Wednesday, October 20, 2010

Lies, Damn Lies, and The Truth

Today is World Statistics Day, which I think is an absolutely brilliant idea. Is there a word more maligned and misunderstood than "statistic"? It's connotations often seem entirely negative - "there are damn lies and statistics", "he became a statistic", "you can prove anything with statistics", but statistics are facts. Now there's a difference between "facts" and "the truth" - statistics don't tell the truth, but they don't lie either. The truth is what lies behind the stats.

I wanted to mark this occasion by posting up a few choice stats about transport and commuting, but the latest I could find on the Office for National Statistics web site were 10 years old. So here are a few choice numbers, as published by the ONS, that piqued my interest.

A population of two halves:

The average British woman is 40 years old and has 42 years left to live. If she works full-time she earns £22.151 per year, works 34 hours per week and is educated up to GCSE A*-C grade. She will have 1.96 children in her lifetime.

The average British man is 38, and has 41 years left to live. If he works full-time, he works 39 hours per week and earns £28,270 per year. He is educated up to A-level standard.


Okay, so despite the fact that girls do better at school, the average bloke will progress further with his education. What's this all about? How much is down to peer pressure, expectation, or ethnicity? What about social factors such as teenage pregnancy, or having to look after dependents?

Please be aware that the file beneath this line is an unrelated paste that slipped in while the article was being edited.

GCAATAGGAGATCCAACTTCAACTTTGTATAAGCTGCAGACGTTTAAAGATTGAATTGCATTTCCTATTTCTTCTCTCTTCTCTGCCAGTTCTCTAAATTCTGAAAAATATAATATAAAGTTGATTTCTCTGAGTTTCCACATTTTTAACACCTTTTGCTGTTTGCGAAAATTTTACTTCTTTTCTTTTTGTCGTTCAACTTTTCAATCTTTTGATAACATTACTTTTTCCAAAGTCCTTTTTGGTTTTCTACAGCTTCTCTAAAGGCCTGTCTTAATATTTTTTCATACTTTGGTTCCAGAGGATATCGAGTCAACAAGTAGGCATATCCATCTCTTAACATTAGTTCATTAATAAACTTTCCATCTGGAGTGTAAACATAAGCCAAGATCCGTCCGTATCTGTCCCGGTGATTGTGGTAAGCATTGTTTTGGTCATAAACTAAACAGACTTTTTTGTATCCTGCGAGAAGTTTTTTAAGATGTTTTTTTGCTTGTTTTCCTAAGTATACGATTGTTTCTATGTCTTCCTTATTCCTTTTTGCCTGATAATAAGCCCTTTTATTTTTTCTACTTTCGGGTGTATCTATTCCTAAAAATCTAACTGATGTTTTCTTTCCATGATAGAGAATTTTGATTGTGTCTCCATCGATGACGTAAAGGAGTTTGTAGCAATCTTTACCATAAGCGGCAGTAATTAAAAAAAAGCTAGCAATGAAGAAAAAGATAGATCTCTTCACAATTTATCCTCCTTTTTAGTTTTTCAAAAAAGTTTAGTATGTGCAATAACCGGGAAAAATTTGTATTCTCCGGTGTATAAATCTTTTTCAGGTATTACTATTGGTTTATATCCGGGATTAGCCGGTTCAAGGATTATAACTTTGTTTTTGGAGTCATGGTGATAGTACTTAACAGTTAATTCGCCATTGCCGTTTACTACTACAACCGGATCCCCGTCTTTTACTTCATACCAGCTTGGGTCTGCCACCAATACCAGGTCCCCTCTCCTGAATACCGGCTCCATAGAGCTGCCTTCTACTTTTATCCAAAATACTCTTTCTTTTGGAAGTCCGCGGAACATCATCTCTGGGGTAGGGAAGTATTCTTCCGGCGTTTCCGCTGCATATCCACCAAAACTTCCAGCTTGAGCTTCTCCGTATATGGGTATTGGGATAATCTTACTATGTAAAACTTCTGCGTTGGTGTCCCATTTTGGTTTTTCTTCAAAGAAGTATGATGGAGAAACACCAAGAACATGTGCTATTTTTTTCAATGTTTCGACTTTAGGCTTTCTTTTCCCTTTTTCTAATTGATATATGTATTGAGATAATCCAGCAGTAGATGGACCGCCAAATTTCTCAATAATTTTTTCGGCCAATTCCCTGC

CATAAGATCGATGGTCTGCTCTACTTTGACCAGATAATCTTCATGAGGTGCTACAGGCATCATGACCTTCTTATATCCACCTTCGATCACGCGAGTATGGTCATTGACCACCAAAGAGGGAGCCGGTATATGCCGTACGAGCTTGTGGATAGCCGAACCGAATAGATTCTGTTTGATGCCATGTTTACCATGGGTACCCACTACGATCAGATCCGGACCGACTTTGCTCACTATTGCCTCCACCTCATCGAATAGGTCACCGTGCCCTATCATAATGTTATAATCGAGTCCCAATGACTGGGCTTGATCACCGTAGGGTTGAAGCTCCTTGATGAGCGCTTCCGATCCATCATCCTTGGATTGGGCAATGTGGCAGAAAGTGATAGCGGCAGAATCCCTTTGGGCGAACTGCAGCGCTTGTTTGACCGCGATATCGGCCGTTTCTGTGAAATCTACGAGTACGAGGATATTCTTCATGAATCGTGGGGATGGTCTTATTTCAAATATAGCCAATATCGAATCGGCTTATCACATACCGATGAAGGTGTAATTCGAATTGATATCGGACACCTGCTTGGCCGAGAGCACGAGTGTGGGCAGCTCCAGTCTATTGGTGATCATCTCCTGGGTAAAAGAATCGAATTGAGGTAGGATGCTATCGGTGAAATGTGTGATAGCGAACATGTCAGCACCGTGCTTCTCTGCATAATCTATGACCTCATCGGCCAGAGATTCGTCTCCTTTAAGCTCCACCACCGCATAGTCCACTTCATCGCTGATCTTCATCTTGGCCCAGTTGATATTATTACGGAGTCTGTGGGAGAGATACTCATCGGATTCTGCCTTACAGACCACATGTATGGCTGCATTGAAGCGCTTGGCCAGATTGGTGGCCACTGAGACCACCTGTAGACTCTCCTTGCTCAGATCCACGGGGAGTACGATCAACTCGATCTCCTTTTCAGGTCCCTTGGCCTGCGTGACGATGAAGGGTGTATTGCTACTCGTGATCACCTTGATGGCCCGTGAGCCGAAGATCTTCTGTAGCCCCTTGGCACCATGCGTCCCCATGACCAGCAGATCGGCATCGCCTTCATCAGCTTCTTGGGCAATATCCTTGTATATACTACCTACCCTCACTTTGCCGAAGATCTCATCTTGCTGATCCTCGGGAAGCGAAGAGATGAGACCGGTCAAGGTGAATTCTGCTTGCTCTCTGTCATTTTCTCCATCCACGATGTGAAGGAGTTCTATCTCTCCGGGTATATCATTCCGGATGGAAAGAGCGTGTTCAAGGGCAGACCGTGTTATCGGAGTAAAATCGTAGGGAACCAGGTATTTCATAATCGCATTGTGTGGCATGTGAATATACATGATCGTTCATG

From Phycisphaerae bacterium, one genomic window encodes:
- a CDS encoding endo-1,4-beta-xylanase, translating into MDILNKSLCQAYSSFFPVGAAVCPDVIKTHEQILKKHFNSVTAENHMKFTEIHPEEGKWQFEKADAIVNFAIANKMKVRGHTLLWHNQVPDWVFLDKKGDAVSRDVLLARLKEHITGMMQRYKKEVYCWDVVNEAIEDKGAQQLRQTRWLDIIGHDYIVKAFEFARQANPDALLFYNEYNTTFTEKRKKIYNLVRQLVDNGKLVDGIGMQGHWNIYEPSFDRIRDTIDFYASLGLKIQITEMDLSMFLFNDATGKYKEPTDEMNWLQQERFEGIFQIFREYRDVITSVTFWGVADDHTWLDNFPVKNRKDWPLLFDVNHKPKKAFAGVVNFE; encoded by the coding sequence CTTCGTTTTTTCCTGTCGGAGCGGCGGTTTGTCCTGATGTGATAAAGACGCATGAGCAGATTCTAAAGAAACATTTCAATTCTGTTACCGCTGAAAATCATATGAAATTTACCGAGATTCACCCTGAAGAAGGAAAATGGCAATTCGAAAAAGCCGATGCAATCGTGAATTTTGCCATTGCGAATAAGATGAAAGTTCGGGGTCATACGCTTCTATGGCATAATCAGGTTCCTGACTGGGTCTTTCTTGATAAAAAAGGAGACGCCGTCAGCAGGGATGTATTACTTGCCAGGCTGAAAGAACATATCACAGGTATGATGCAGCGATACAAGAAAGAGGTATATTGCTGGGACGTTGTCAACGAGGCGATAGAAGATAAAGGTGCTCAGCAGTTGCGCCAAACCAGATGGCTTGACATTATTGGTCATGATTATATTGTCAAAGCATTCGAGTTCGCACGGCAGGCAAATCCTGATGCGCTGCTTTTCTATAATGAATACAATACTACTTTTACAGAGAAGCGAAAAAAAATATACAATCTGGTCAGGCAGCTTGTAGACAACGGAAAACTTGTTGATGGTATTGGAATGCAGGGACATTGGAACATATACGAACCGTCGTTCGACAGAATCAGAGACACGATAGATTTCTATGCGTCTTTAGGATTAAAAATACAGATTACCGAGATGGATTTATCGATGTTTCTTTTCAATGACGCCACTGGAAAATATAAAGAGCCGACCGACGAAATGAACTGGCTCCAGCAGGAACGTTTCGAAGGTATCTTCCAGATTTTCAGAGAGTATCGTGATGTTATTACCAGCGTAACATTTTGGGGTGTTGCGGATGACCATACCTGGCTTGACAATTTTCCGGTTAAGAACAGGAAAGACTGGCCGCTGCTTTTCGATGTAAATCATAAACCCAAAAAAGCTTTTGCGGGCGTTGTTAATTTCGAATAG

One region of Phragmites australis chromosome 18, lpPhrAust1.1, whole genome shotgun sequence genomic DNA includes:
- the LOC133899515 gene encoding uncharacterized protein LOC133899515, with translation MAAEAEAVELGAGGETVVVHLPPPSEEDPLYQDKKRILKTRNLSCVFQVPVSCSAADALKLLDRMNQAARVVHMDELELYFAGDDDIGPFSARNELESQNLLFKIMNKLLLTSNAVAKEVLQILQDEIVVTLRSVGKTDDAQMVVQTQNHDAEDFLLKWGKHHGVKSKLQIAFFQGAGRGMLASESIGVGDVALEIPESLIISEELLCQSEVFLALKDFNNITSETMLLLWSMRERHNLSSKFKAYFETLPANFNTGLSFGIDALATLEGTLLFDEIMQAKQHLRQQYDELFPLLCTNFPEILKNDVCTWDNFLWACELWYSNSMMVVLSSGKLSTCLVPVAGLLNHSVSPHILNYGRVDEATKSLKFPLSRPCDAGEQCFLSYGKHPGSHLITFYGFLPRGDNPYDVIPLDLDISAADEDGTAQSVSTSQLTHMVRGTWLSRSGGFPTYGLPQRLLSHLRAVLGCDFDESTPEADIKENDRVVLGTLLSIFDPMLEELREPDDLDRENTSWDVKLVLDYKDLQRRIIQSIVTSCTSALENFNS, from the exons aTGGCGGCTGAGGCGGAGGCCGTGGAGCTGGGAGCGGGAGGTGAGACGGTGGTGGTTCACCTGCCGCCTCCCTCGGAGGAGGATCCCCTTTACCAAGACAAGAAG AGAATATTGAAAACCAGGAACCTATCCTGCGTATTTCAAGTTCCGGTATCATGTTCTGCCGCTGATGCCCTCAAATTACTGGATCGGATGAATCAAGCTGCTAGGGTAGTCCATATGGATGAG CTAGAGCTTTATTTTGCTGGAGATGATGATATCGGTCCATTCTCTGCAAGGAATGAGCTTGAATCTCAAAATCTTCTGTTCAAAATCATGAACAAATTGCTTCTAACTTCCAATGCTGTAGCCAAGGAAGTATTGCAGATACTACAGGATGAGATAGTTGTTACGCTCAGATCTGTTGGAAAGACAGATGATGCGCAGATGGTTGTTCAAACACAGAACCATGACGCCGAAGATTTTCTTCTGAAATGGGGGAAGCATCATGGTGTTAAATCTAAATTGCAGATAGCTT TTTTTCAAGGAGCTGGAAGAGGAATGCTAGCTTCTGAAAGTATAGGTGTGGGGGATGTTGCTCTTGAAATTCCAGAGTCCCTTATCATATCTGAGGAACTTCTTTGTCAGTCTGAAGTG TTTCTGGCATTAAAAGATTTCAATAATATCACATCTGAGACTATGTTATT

Consuming ourselves:

When a British family goes shopping, the 5 items they are most likely to buy (note the phraseology - is this different from "most commonly bought"?) are: a 2-pint carton of semi-skimmed milk; pre-packed sliced ham; unsweetened breakfast cereal; bacon; a bar of milk chocolate,

Boys aged 7-9 spent £2.40 per week on "games, toys and hobbies" in 2004. Boys aged 13-15 spent £2.60.
Girls aged 7-9 spent £1.20 per week on "games toys and hobbies" in 2004. Girls aged 13-15 spent 50p

Boys aged 13-15 spent £2.50 per week on "clothing and footwear."
Girls aged 13-15 spent £5.30.


Well, this was pre-Facebook and the rise of social networking, so the definition of "toys, games and hobbies" may well have shifted a bit since then. But it does suggest that boys don't grow up. And on the face of it supports the argument that teenage girls are under too much pressure to look good.


Demgraphics:

The number of single-person households in the UK rose by 2% between 1991 and 2001, and has remained stable since.


That took me by surprise.


Tick tick tick:

In 2008, 24.5% of adults aged 16 or over had a BMI classed as obese.


I've often thought the "obesity timebomb" was an exaggeration but that's nearly a quarter!


With the amount of ideological claptrap that has been spouted by everyone from politicians to trade unions in the past few days since the spending review commenced, there has been a marked absence of any cold, hard facts. Quite uncharacteristically, I have found myself yearning for brutal certainty of a few numbers.

There are certainly a few in there to make you think.

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